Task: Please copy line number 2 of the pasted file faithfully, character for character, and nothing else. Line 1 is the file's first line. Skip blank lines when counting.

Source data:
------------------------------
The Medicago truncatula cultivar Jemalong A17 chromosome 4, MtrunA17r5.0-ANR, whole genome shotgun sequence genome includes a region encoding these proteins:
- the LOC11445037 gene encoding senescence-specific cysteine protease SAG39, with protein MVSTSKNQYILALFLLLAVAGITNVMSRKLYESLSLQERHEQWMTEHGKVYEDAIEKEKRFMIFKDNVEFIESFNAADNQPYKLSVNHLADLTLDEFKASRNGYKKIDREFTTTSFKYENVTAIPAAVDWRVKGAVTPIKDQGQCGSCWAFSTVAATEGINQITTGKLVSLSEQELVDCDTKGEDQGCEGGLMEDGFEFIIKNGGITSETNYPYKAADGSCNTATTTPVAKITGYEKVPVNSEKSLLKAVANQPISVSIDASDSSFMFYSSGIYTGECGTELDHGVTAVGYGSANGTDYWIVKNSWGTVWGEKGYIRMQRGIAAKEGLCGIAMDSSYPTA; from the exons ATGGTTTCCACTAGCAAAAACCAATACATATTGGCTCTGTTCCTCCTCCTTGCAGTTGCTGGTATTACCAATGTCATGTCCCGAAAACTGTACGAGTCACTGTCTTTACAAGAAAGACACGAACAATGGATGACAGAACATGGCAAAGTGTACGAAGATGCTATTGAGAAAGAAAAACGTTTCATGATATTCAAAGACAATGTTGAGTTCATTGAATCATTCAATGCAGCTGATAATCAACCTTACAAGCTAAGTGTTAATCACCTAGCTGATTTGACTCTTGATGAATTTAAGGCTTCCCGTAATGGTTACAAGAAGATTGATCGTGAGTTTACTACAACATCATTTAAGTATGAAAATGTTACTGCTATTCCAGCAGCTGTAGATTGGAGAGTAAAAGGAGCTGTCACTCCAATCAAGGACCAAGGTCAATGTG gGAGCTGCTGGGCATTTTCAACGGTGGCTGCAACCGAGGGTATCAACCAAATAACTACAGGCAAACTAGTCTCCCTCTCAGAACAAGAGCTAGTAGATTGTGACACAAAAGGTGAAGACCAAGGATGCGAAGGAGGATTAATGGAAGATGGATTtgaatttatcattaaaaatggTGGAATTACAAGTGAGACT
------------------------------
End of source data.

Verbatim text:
- the LOC11445037 gene encoding senescence-specific cysteine protease SAG39, with protein MVSTSKNQYILALFLLLAVAGITNVMSRKLYESLSLQERHEQWMTEHGKVYEDAIEKEKRFMIFKDNVEFIESFNAADNQPYKLSVNHLADLTLDEFKASRNGYKKIDREFTTTSFKYENVTAIPAAVDWRVKGAVTPIKDQGQCGSCWAFSTVAATEGINQITTGKLVSLSEQELVDCDTKGEDQGCEGGLMEDGFEFIIKNGGITSETNYPYKAADGSCNTATTTPVAKITGYEKVPVNSEKSLLKAVANQPISVSIDASDSSFMFYSSGIYTGECGTELDHGVTAVGYGSANGTDYWIVKNSWGTVWGEKGYIRMQRGIAAKEGLCGIAMDSSYPTA; from the exons ATGGTTTCCACTAGCAAAAACCAATACATATTGGCTCTGTTCCTCCTCCTTGCAGTTGCTGGTATTACCAATGTCATGTCCCGAAAACTGTACGAGTCACTGTCTTTACAAGAAAGACACGAACAATGGATGACAGAACATGGCAAAGTGTACGAAGATGCTATTGAGAAAGAAAAACGTTTCATGATATTCAAAGACAATGTTGAGTTCATTGAATCATTCAATGCAGCTGATAATCAACCTTACAAGCTAAGTGTTAATCACCTAGCTGATTTGACTCTTGATGAATTTAAGGCTTCCCGTAATGGTTACAAGAAGATTGATCGTGAGTTTACTACAACATCATTTAAGTATGAAAATGTTACTGCTATTCCAGCAGCTGTAGATTGGAGAGTAAAAGGAGCTGTCACTCCAATCAAGGACCAAGGTCAATGTG gGAGCTGCTGGGCATTTTCAACGGTGGCTGCAACCGAGGGTATCAACCAAATAACTACAGGCAAACTAGTCTCCCTCTCAGAACAAGAGCTAGTAGATTGTGACACAAAAGGTGAAGACCAAGGATGCGAAGGAGGATTAATGGAAGATGGATTtgaatttatcattaaaaatggTGGAATTACAAGTGAGACT